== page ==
Processes of Decomposition of Refuse in Landfills

Landfilled material will gradually change in form and will exhibit different engineering and physical properties as a result of various environmental factors. Witmer and coworkers [7,8] reported the garbage decomposition process for a 10-year period as reflected on a particle size distribution curve. The aging process from fresh trash to aged trash along with the environmental and mechanical factors are illustrated in Figure 1.

1. Mechanical Processes

Mechanical processes do not directly contribute to the decomposition process. Compression of landfill materials due to the weight of the overlying landfill materials (self weight) may result in significant settlement in a landfill area. Additional settlement results from additional loads such as surcharge loading from landfill cover materials, snow, and downward percolating rainwater. Since the refuse is nonhomogeneous and contains organic matter, the settlement in the landfill areas is also nonuniformly distributed. Because of this differential settlement, the top seal (the landfill cover) is subject to cracking.

Mechanical Loads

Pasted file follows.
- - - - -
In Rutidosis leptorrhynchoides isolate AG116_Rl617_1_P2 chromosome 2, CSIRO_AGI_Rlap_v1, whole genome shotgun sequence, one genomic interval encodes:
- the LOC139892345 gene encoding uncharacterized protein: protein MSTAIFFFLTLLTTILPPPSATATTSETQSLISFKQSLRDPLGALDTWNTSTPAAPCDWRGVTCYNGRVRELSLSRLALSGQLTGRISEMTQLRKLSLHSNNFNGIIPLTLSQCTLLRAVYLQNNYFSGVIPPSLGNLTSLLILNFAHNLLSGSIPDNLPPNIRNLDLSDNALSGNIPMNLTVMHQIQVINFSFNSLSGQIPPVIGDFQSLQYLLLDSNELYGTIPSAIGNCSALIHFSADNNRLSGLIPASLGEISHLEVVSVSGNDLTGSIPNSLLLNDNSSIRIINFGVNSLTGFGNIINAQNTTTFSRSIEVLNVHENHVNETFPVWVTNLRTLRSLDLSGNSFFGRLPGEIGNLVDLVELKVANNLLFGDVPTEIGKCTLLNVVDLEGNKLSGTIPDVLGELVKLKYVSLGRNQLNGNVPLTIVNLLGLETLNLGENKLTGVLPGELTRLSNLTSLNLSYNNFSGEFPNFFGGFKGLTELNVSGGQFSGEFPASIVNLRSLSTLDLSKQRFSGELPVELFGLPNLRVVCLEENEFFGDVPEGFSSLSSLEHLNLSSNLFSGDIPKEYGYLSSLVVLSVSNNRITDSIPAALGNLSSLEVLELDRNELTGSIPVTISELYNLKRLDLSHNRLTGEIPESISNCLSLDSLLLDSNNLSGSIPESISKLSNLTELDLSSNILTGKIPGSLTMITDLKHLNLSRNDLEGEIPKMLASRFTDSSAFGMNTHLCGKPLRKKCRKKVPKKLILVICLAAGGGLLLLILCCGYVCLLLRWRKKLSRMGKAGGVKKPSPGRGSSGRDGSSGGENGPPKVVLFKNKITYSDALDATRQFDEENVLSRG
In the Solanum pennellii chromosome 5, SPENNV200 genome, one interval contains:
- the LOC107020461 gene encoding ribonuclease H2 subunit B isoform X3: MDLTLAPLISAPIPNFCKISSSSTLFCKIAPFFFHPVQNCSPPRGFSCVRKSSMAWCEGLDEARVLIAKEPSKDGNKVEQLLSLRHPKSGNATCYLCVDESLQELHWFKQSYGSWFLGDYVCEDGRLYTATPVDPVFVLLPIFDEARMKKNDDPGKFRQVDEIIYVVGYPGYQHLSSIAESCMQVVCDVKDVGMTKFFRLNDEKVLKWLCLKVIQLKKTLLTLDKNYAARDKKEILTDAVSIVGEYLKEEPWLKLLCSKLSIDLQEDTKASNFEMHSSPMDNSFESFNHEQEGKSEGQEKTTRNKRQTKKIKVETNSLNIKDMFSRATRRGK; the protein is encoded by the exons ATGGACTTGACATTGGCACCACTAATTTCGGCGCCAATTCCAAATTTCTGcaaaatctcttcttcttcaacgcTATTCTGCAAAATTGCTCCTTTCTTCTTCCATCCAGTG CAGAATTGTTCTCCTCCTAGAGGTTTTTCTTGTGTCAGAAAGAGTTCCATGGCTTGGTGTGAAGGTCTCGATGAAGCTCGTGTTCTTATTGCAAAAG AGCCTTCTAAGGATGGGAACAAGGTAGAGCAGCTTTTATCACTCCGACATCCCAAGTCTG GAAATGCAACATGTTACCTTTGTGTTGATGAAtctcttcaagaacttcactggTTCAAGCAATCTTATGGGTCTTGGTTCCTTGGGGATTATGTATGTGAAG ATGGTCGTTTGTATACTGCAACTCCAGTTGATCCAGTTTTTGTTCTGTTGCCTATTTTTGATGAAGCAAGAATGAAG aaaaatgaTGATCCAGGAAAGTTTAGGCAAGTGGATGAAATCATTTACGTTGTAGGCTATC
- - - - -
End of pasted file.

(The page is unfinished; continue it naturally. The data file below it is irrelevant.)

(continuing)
Surcharge Compac t ion Rainwater Snow, etc.

Geomorphic Processes
Figure 1 Aging process (geomorphic) stages between fresh and aging garbage.

2. Chemical and Physicochemical Processes

Leaching and ion-exchange reactions may significantly affect soil properties. Such soil property changes occur when rainwater or drainage processes remove some soluble clay minerals in the clay liners or around the landfill site by leaching. During this leaching, mineral elements such as calcium, magnesium, nitrogen, potassium, and phosphorus may be removed. The leaching process in turn reduces the cementation of the soil matrix and/or changes the ion concentration within the soil-water-electrolyte system and may result in significant changes in the properties of soil.

3. Biological Decomposition Process

During the biological decomposition process in the landfill, the temperature increases. At elevated temperatures, sulfate concentrations increase. The problems result from the reduction of sulfates to hydrogen sulfide (H2S). Hydrogen sulfide is the cause of corrosion of various underground structural members. In sanitary landfill areas, the refuse is nonhomogeneous and contains a large amount of organic matter, generating biological changes caused by decomposition for many years. There are five stages related to the biological activity in the landfill [9]. Figure 2 shows a schematic diagram illustrating the cumulative settlement due to decomposition of organic matter versus time.

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  • Poppy
    What is decomposition of refuse?
    2 years ago

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